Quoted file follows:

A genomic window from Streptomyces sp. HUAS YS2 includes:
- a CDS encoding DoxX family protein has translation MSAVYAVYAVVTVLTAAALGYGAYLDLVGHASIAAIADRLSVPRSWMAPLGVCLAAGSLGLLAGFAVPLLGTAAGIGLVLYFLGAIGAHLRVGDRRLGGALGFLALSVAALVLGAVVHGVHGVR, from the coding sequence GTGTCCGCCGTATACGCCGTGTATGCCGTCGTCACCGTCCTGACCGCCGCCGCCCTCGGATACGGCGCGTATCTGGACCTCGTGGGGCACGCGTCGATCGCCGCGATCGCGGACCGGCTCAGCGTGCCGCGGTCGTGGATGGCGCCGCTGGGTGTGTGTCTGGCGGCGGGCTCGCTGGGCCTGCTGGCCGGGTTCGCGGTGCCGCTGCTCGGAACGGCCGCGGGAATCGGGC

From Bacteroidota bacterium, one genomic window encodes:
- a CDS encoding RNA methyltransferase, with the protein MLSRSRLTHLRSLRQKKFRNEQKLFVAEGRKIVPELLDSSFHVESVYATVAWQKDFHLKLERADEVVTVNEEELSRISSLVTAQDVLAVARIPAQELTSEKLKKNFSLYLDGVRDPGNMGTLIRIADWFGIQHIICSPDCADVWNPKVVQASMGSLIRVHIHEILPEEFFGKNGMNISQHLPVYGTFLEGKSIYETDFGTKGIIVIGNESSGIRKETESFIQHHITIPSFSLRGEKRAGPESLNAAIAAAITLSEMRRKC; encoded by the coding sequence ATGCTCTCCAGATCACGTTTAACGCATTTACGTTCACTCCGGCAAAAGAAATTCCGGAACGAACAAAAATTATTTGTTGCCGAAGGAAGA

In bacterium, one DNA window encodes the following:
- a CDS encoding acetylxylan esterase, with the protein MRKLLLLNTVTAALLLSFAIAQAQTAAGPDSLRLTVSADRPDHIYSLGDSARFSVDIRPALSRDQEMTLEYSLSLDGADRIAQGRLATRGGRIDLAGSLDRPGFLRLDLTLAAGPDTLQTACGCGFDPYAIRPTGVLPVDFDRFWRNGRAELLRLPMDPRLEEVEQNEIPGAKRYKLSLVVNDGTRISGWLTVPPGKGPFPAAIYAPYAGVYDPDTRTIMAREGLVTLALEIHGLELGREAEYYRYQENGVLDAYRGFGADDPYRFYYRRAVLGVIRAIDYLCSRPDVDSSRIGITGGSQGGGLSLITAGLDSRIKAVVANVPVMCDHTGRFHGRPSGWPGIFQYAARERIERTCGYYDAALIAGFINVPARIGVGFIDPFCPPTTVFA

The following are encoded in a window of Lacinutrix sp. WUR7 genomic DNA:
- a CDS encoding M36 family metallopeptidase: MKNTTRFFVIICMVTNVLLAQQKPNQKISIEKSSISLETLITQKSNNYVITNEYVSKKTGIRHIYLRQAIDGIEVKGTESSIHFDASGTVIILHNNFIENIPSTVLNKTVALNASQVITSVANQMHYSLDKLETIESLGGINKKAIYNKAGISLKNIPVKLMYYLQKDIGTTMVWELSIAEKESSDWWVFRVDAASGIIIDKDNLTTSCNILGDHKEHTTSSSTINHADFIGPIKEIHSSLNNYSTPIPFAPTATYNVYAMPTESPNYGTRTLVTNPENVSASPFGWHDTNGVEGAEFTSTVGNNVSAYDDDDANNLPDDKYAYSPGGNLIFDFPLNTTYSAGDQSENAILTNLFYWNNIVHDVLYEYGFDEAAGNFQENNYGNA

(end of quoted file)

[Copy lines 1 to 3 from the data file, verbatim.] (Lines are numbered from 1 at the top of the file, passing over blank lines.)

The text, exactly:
A genomic window from Streptomyces sp. HUAS YS2 includes:
- a CDS encoding DoxX family protein has translation MSAVYAVYAVVTVLTAAALGYGAYLDLVGHASIAAIADRLSVPRSWMAPLGVCLAAGSLGLLAGFAVPLLGTAAGIGLVLYFLGAIGAHLRVGDRRLGGALGFLALSVAALVLGAVVHGVHGVR, from the coding sequence GTGTCCGCCGTATACGCCGTGTATGCCGTCGTCACCGTCCTGACCGCCGCCGCCCTCGGATACGGCGCGTATCTGGACCTCGTGGGGCACGCGTCGATCGCCGCGATCGCGGACCGGCTCAGCGTGCCGCGGTCGTGGATGGCGCCGCTGGGTGTGTGTCTGGCGGCGGGCTCGCTGGGCCTGCTGGCCGGGTTCGCGGTGCCGCTGCTCGGAACGGCCGCGGGAATCGGGC

From Bacteroidota bacterium, one genomic window encodes: